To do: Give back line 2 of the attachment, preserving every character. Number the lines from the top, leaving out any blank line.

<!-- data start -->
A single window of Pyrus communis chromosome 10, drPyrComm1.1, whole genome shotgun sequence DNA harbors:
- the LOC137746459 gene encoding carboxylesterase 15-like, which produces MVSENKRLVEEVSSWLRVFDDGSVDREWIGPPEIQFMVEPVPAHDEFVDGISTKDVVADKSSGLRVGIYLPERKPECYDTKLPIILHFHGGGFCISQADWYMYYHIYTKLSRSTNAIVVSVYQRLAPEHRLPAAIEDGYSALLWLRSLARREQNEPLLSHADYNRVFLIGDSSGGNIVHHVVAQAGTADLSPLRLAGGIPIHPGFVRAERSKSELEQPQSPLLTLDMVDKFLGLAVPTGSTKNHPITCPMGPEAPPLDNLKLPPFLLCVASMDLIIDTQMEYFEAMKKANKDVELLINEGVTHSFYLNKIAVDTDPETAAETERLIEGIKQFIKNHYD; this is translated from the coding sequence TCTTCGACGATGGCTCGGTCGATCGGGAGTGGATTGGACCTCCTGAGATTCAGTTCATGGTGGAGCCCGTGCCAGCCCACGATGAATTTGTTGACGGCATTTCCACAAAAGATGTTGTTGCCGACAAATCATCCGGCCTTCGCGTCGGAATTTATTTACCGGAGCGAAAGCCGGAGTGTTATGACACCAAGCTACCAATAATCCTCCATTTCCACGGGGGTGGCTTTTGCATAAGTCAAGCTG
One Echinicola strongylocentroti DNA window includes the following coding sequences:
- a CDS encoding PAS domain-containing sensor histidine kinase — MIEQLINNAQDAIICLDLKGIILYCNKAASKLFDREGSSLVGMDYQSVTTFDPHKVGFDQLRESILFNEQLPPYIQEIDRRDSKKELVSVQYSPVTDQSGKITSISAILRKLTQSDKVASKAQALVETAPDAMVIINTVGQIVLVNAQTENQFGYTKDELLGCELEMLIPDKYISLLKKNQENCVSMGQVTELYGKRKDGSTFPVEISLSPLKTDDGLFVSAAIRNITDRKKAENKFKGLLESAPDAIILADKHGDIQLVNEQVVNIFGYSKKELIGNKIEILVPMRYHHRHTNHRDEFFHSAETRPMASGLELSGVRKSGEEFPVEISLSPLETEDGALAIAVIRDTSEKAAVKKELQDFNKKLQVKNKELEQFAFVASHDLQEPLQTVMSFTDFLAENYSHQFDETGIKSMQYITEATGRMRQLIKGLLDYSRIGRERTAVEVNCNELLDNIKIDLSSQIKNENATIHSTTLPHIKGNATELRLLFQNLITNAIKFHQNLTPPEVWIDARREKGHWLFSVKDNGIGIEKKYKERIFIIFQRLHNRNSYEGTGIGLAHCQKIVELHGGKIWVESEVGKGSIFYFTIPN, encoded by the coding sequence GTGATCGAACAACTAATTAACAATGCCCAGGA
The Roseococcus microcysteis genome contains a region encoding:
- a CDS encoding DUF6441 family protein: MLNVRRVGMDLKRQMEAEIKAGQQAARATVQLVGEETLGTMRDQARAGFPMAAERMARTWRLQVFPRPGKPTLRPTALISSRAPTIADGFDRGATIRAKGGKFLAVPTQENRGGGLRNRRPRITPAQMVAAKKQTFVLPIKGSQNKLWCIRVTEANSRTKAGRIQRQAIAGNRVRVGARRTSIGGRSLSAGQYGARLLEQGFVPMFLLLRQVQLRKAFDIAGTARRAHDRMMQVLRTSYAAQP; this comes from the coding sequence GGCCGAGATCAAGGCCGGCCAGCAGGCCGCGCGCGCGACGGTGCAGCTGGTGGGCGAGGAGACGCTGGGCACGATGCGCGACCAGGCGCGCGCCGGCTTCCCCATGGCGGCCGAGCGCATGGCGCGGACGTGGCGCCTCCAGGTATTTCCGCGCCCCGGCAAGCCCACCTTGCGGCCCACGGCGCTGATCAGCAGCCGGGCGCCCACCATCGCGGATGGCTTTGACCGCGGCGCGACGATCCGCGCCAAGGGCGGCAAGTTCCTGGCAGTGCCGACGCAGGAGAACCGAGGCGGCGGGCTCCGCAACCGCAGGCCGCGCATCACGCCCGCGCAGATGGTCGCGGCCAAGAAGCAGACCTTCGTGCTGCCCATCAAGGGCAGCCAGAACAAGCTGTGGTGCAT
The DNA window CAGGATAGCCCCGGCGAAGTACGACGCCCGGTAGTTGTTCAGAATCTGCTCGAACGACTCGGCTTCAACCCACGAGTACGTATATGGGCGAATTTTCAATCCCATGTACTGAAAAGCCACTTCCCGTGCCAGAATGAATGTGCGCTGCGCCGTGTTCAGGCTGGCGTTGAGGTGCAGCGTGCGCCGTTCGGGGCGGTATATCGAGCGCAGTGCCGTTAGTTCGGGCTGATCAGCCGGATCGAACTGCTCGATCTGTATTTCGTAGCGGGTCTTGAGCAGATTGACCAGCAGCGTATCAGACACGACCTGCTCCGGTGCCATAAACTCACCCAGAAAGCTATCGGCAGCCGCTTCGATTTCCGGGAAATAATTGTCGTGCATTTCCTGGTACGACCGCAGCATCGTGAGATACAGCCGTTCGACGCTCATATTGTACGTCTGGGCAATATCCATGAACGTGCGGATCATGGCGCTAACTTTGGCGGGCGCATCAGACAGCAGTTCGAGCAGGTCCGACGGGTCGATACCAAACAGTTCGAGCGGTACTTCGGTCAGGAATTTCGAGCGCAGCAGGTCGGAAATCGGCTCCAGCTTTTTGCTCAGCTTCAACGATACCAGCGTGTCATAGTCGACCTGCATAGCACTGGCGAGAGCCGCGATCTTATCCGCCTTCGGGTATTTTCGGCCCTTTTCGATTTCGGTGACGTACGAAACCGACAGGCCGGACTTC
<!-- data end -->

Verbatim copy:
- the LOC137746459 gene encoding carboxylesterase 15-like, which produces MVSENKRLVEEVSSWLRVFDDGSVDREWIGPPEIQFMVEPVPAHDEFVDGISTKDVVADKSSGLRVGIYLPERKPECYDTKLPIILHFHGGGFCISQADWYMYYHIYTKLSRSTNAIVVSVYQRLAPEHRLPAAIEDGYSALLWLRSLARREQNEPLLSHADYNRVFLIGDSSGGNIVHHVVAQAGTADLSPLRLAGGIPIHPGFVRAERSKSELEQPQSPLLTLDMVDKFLGLAVPTGSTKNHPITCPMGPEAPPLDNLKLPPFLLCVASMDLIIDTQMEYFEAMKKANKDVELLINEGVTHSFYLNKIAVDTDPETAAETERLIEGIKQFIKNHYD; this is translated from the coding sequence TCTTCGACGATGGCTCGGTCGATCGGGAGTGGATTGGACCTCCTGAGATTCAGTTCATGGTGGAGCCCGTGCCAGCCCACGATGAATTTGTTGACGGCATTTCCACAAAAGATGTTGTTGCCGACAAATCATCCGGCCTTCGCGTCGGAATTTATTTACCGGAGCGAAAGCCGGAGTGTTATGACACCAAGCTACCAATAATCCTCCATTTCCACGGGGGTGGCTTTTGCATAAGTCAAGCTG